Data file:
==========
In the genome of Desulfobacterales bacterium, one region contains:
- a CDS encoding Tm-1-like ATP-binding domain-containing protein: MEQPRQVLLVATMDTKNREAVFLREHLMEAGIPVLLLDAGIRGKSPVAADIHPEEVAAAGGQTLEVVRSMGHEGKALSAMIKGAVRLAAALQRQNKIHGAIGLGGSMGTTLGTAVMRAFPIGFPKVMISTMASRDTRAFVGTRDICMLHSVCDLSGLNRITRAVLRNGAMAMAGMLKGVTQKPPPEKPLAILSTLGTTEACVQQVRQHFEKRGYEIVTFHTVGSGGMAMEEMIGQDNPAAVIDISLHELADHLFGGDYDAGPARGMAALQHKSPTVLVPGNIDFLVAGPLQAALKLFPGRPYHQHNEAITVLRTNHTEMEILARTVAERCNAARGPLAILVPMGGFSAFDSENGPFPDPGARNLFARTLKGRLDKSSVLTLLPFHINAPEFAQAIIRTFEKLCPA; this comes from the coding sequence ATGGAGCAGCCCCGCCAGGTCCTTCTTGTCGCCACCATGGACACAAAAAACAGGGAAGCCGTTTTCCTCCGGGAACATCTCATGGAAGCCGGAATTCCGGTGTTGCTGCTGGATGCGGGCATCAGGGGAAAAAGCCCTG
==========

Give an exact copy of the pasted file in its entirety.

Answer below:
In the genome of Desulfobacterales bacterium, one region contains:
- a CDS encoding Tm-1-like ATP-binding domain-containing protein: MEQPRQVLLVATMDTKNREAVFLREHLMEAGIPVLLLDAGIRGKSPVAADIHPEEVAAAGGQTLEVVRSMGHEGKALSAMIKGAVRLAAALQRQNKIHGAIGLGGSMGTTLGTAVMRAFPIGFPKVMISTMASRDTRAFVGTRDICMLHSVCDLSGLNRITRAVLRNGAMAMAGMLKGVTQKPPPEKPLAILSTLGTTEACVQQVRQHFEKRGYEIVTFHTVGSGGMAMEEMIGQDNPAAVIDISLHELADHLFGGDYDAGPARGMAALQHKSPTVLVPGNIDFLVAGPLQAALKLFPGRPYHQHNEAITVLRTNHTEMEILARTVAERCNAARGPLAILVPMGGFSAFDSENGPFPDPGARNLFARTLKGRLDKSSVLTLLPFHINAPEFAQAIIRTFEKLCPA; this comes from the coding sequence ATGGAGCAGCCCCGCCAGGTCCTTCTTGTCGCCACCATGGACACAAAAAACAGGGAAGCCGTTTTCCTCCGGGAACATCTCATGGAAGCCGGAATTCCGGTGTTGCTGCTGGATGCGGGCATCAGGGGAAAAAGCCCTG